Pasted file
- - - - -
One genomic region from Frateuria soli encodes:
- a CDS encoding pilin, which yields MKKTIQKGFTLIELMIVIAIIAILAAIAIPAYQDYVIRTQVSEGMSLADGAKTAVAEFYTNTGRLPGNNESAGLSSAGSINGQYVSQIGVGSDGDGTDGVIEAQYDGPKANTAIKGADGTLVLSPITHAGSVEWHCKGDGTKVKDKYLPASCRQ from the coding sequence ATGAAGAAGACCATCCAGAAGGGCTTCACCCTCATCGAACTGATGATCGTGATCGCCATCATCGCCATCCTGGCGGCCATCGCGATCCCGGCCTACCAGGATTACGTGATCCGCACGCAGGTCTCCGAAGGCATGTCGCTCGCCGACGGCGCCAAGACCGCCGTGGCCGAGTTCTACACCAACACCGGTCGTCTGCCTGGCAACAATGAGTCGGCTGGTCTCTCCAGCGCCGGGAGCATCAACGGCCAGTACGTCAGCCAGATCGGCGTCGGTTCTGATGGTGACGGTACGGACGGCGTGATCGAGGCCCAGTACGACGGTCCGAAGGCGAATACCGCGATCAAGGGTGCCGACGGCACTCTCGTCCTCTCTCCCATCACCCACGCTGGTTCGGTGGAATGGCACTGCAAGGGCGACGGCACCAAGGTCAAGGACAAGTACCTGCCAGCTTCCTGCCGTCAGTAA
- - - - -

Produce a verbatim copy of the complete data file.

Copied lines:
One genomic region from Frateuria soli encodes:
- a CDS encoding pilin, which yields MKKTIQKGFTLIELMIVIAIIAILAAIAIPAYQDYVIRTQVSEGMSLADGAKTAVAEFYTNTGRLPGNNESAGLSSAGSINGQYVSQIGVGSDGDGTDGVIEAQYDGPKANTAIKGADGTLVLSPITHAGSVEWHCKGDGTKVKDKYLPASCRQ from the coding sequence ATGAAGAAGACCATCCAGAAGGGCTTCACCCTCATCGAACTGATGATCGTGATCGCCATCATCGCCATCCTGGCGGCCATCGCGATCCCGGCCTACCAGGATTACGTGATCCGCACGCAGGTCTCCGAAGGCATGTCGCTCGCCGACGGCGCCAAGACCGCCGTGGCCGAGTTCTACACCAACACCGGTCGTCTGCCTGGCAACAATGAGTCGGCTGGTCTCTCCAGCGCCGGGAGCATCAACGGCCAGTACGTCAGCCAGATCGGCGTCGGTTCTGATGGTGACGGTACGGACGGCGTGATCGAGGCCCAGTACGACGGTCCGAAGGCGAATACCGCGATCAAGGGTGCCGACGGCACTCTCGTCCTCTCTCCCATCACCCACGCTGGTTCGGTGGAATGGCACTGCAAGGGCGACGGCACCAAGGTCAAGGACAAGTACCTGCCAGCTTCCTGCCGTCAGTAA